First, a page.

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The increasing age and maturity of our municipal and urban trees, as well as pests, diseases and disasters, has resulted in the removal of large numbers of trees. The removal of large trees from the aging or damaged urban canopy produces an estimated 200 million cubic yards of wood residue annually. The majority of this residue, or waste stream, becomes chips and is either burned or composted, releasing carbon into the atmosphere. Many of the logs that get produced can be poorly manufactured and may not meet the needs of local processors. Even with proper manufacturing, it can be difficult to locate local processors or yards interested in the small amount of logs an individual business or community may produce. As a result of all these factors, much of the value that is contained within these mature trees is not realized when they are removed.

Awareness of wood waste issues has become even more pressing as forest health crises such as the emerald ash borer, sudden oak death, and the Asian longhorned beetle threaten both rural and urban forests. Yet, even when major forest threats aren’t magnifying the problem, municipal forestry departments and independent tree service companies struggle with the high costs of transportation and disposal of such wood or finding wood processors to take the logs.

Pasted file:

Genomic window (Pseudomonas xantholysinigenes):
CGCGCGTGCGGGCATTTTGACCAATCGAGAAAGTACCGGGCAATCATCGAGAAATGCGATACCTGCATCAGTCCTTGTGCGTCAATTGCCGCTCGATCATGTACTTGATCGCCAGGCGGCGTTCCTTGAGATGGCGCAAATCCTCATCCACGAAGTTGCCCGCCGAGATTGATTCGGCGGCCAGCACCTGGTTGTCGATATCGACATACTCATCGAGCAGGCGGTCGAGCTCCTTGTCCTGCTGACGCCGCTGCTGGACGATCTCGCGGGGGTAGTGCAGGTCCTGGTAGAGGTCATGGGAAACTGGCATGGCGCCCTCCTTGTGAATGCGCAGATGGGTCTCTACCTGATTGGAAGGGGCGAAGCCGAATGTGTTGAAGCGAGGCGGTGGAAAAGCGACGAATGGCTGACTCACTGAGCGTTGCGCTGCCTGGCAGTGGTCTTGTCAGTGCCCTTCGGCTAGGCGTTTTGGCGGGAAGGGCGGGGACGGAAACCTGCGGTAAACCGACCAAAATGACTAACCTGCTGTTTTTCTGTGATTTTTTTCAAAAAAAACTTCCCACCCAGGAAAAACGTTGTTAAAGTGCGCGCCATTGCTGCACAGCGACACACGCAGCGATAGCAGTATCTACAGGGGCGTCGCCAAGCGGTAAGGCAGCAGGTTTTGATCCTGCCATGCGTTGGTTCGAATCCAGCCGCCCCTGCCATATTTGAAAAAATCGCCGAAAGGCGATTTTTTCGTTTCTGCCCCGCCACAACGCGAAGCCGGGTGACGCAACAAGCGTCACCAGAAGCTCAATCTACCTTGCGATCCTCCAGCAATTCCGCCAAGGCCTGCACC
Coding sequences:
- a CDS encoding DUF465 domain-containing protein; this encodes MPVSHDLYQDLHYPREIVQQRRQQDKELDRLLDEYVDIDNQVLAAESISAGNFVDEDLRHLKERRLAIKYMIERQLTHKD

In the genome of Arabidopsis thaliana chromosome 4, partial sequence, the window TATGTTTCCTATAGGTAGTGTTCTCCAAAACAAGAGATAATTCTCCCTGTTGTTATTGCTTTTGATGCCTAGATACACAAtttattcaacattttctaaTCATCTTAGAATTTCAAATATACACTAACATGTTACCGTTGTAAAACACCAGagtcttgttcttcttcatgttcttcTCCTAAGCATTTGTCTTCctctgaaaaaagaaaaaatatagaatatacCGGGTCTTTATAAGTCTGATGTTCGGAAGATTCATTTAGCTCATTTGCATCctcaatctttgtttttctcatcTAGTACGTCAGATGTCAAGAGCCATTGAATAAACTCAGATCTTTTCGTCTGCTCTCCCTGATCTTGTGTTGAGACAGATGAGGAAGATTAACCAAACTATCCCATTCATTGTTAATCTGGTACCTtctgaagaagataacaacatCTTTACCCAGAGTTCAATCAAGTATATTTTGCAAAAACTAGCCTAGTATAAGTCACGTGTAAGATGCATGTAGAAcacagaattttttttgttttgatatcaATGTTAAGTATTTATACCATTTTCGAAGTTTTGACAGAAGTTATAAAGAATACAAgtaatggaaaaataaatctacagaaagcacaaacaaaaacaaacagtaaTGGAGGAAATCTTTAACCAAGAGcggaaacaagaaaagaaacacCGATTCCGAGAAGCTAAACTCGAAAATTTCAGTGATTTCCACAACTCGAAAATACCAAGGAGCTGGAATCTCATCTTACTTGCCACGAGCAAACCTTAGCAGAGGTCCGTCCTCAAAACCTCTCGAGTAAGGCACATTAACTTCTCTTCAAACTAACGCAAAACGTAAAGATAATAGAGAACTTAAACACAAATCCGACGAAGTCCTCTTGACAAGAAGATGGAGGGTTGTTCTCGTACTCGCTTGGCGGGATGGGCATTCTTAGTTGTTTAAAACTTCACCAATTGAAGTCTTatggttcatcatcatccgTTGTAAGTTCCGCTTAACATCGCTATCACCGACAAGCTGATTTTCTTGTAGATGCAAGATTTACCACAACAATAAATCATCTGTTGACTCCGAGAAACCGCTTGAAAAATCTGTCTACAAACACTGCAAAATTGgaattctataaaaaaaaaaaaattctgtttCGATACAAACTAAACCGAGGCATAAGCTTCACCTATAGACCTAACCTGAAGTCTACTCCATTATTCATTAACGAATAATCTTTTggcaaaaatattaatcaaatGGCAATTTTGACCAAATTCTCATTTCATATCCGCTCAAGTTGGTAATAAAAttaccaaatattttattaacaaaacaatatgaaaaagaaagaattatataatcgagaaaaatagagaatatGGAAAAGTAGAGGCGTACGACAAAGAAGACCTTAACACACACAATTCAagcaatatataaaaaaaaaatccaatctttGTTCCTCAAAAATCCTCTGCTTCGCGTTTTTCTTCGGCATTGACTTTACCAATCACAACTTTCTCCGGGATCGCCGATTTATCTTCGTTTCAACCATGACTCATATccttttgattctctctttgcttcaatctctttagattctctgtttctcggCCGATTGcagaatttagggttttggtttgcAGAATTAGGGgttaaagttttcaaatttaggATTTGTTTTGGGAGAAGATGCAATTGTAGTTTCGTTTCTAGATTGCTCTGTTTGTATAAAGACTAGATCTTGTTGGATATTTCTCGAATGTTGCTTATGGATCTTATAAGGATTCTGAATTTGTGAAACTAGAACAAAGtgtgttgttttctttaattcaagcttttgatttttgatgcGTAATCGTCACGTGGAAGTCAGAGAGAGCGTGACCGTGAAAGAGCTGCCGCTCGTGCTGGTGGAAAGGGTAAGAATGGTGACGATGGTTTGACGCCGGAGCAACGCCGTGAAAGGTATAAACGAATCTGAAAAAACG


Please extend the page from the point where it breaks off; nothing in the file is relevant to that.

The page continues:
Merchandising urban wood to its highest and best use enables municipalities to better control the costs associated with the management of their urban canopy

  1. significantly reducing waste disposal costs
  2. producing sustainable local lumber for municipal projects and for local craftsmen
  3. reinforcing the renewable and sustainable qualities of working forests
  4. sequestering carbon and
  5. building network connections between producers and end-users that preserves the value of forests and forest products.

The benefits of merchandising urban wood to its highest and best use extends to the communities themselves: providing sustainable local lumber produced and used within the community, promoting the awareness of the sustainable management of trees in the community, and supporting local businesses synergy and niche market development.




Funding for this project was provided in part through Urban & Community Forestry Grant from the North Carolina Forest Service, Department of Agriculture and Consumer Services, in cooperation with the USDA Forest Service, Southern Region. NCFS Urban and Community Forestry NCFS Shield
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